P O BOX 8126, MADISON, WI 53708-8126 (608/266-9850)




Claim No. 94058902

The employer submitted a petition for commission review alleging error in the administrative law judge's findings of fact, conclusions of law and interlocutory order, issued without a hearing on July 21, 1995. The issue in dispute before the administrative law judge was whether the applicant was entitled to receive 15 percent increased compensation due to a safety violation by the respondent under 102.57, Stats.

Having carefully reviewed the entire record in this case, the commission has concluded, for the reasons set out in the attached Memorandum Opinion, that the administrative law judge's findings and order must be set aside.

NOW, THEREFORE, the Labor and Industry Review Commission makes this


The Findings of Fact, Conclusions of Law and Interlocutory Order of the administrative law judge dated July 21, 1995, are set aside and this case is remanded to the Worker's Compensation Division for hearing before another administrative law judge.

Dated and mailed January 31, 1996
weiberi.wpr : 101 : 0  ND 8.9

Pamela I. Anderson, Chairman

Richard T. Kreul, Commissioner

David B. Falstad, Commissioner


The dispute before the commission is whether the administrative law judge properly issued a default order awarding an increased compensation for a safety violation under sec. 102.57, Stats. In support of his order, the administrative law judge cited a report from a DILHR (1) investigator finding that a safety violation caused the applicant's injury. The administrative law judge pointed out such reports are prima facie evidence as to matters contained therein. Section 102.17 (1)(h), Stats.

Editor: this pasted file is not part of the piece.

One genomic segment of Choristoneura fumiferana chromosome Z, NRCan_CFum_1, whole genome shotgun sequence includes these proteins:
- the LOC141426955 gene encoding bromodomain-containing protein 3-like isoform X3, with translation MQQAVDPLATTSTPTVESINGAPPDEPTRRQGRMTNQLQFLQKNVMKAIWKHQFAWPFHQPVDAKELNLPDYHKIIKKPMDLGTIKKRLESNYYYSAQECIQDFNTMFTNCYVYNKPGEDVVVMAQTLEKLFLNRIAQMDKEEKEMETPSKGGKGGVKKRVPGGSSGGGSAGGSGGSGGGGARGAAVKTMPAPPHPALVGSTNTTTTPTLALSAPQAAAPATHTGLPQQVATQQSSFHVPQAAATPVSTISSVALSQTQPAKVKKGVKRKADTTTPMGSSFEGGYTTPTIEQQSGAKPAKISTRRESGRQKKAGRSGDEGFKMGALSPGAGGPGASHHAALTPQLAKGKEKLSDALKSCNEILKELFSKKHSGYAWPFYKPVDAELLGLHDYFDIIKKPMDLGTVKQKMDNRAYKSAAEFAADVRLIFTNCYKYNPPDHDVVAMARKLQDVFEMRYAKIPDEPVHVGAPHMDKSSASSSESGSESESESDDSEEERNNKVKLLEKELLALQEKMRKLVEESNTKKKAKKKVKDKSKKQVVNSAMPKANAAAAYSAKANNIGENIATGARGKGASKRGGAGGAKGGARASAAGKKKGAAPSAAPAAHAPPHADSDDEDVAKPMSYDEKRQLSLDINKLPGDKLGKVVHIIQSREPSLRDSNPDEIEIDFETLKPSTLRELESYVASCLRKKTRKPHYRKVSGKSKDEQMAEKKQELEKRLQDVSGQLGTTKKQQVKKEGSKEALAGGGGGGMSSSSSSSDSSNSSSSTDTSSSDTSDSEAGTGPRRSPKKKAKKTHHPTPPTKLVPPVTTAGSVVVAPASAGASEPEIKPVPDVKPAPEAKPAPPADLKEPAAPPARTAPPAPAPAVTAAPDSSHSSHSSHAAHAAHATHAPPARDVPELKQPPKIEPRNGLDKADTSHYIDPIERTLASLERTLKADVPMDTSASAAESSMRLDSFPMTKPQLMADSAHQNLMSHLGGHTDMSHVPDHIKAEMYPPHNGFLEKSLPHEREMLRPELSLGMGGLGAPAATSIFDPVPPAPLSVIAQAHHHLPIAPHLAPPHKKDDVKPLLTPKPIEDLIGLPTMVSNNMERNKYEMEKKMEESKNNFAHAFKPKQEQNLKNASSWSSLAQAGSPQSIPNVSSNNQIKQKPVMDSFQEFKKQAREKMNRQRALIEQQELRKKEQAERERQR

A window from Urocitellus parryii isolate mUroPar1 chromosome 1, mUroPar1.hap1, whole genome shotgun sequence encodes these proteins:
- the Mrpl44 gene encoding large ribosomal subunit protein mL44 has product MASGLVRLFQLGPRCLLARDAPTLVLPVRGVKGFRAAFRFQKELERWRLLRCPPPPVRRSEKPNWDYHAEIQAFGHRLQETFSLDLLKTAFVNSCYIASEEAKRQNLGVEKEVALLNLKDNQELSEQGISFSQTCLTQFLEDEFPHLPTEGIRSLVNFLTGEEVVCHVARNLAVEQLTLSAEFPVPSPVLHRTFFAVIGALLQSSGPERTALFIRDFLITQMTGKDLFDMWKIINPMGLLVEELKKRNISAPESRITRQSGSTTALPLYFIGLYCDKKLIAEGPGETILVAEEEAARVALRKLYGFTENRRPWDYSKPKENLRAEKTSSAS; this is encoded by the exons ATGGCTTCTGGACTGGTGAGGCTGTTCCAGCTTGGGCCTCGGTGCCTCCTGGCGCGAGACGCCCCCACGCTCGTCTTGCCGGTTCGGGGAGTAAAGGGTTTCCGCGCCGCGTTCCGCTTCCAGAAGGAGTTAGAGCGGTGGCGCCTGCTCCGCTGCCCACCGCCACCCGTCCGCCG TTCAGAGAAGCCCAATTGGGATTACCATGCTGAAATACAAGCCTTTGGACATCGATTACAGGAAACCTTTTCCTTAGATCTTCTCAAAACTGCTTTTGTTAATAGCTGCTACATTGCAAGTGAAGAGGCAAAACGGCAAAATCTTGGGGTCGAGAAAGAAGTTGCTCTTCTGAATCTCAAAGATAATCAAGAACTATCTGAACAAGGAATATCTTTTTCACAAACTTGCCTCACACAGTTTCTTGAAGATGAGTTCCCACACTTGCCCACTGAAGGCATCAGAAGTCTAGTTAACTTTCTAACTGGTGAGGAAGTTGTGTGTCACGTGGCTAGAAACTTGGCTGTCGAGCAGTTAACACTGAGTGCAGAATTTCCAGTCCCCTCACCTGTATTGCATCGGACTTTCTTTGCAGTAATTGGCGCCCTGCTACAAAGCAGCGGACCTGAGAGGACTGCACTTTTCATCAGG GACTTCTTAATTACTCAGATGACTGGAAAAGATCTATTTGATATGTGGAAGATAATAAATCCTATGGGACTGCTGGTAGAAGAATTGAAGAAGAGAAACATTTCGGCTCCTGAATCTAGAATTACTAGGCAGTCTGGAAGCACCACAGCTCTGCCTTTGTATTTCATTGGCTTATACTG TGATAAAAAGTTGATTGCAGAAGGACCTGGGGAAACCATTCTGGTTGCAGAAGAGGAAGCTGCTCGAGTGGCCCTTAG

However, the report from the DILHR investigator is not in the file forwarded to the commission by the worker's compensation division. Nor is it in the residual file retained by the division for cases on appeal. On the other hand, the respondent-employer concedes, at page 2 of its brief, that such a report exists and in fact concludes that the applicant's work injury was caused by the employer's safety violation. Nonetheless, in the absence of the investigator's report, the commission is disinclined to simply affirm the administrative law judge's decision.